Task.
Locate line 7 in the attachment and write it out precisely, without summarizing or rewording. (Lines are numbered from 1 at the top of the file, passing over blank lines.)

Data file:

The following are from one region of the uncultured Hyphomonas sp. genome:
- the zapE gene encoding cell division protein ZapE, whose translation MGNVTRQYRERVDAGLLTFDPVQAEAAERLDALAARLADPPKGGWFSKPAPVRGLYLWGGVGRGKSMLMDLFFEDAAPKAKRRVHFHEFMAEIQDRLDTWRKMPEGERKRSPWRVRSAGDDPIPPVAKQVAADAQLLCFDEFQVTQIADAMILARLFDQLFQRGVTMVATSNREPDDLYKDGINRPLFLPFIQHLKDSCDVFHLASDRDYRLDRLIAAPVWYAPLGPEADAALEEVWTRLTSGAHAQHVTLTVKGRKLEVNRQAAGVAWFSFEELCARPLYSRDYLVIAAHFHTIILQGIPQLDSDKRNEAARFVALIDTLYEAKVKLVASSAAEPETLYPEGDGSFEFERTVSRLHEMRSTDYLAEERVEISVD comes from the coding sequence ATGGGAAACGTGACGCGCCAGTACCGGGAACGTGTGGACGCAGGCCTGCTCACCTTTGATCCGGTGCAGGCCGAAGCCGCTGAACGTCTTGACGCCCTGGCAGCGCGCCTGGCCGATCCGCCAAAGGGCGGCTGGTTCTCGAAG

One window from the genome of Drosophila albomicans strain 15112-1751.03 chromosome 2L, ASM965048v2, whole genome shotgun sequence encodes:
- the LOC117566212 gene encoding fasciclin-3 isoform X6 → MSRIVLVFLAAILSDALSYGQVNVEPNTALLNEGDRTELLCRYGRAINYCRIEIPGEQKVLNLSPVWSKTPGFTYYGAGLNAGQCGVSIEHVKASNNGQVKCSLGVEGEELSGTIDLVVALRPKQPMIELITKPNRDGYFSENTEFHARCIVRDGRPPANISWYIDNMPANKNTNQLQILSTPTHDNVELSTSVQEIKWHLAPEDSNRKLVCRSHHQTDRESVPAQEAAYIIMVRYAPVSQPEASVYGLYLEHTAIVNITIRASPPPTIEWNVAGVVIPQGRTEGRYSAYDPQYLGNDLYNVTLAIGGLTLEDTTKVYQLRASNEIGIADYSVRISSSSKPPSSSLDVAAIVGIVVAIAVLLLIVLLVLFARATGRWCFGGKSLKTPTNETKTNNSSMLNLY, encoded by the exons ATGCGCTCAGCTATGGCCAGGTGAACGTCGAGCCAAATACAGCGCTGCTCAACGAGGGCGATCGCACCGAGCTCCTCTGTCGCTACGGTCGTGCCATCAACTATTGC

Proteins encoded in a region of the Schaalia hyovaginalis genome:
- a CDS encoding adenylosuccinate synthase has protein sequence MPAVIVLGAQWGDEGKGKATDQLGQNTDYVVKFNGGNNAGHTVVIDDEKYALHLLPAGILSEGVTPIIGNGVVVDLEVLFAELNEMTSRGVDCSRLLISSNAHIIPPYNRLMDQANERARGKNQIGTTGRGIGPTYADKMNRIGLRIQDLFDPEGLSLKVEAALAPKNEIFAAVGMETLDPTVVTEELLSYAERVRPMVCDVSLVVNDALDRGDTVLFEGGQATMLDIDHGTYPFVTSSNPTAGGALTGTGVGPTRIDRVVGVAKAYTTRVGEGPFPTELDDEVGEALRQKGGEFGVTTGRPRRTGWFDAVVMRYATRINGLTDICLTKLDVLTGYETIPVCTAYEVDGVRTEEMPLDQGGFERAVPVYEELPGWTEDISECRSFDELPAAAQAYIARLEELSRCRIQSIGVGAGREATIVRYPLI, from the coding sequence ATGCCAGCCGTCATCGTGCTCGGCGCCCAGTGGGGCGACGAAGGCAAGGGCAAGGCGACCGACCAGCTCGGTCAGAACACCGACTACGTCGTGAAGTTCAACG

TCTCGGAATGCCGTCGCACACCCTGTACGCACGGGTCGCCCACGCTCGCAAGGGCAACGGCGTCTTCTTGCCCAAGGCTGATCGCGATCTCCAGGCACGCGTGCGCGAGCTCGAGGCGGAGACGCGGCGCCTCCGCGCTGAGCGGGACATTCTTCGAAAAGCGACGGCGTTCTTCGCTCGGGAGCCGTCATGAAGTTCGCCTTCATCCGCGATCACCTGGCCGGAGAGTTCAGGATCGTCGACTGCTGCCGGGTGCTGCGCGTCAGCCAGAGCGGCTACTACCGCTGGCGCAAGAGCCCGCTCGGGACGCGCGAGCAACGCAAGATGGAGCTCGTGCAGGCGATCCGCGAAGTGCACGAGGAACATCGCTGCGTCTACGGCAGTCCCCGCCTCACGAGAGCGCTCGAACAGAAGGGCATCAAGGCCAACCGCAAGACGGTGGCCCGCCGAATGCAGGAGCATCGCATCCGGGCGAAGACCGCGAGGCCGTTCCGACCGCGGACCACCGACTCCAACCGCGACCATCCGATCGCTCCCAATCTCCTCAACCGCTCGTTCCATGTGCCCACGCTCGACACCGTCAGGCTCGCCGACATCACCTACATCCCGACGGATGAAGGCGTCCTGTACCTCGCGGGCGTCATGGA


TCTCGGAATGCCGTCGCACACCCTGTACGCACGGGTCGCCCACGCTCGCAAGGGCAACGGCGTCTTCTTGCCCAAGGCTGATCGCGATCTCCAGGCACGCGTGCGCGAGCTCGAGGCGGAGACGCGGCGCCTCCGCGCTGAGCGGGACATTCTTCGAAAAGCGACGGCGTTCTTCGCTCGGGAGCCGTCATGAAGTTCGCCTTCATCCGCGATCACCTGGCCGGAGAGTTCAGGATCGTCGACTGCTGCCGGGTGCTGCGCGTCAGCCAGAGCGGCTACTACCGCTGGCGCAAGAGCCCGCTCGGGACGCGCGAGCAACGCAAGATGGAGCTCGTGCAGGCGATCCGCGAAGTGCACGAGGAACATCGCTGCGTCTACGGCAGTCCCCGCCTCACGAGAGCGCTCGAACAGAAGGGCATCAAGGCCAACCGCAAGACGGTGGCCCGCCGAATGCAGGAGCATCGCATCCGGGCGAAGACCGCGAGGCCGTTCCGACCGCGGACCACCGACTCCAACCGCGACCATCCGATCGCTCCCAATCTCCTCAACCGCTCGTTCCATGTGCCCACGCTCGACACCGTCAGGCTCGCCGACATCACCTACATCCCGACGGATGAAGGCGTCCTGTACCTCGCGGGCGTCATGGA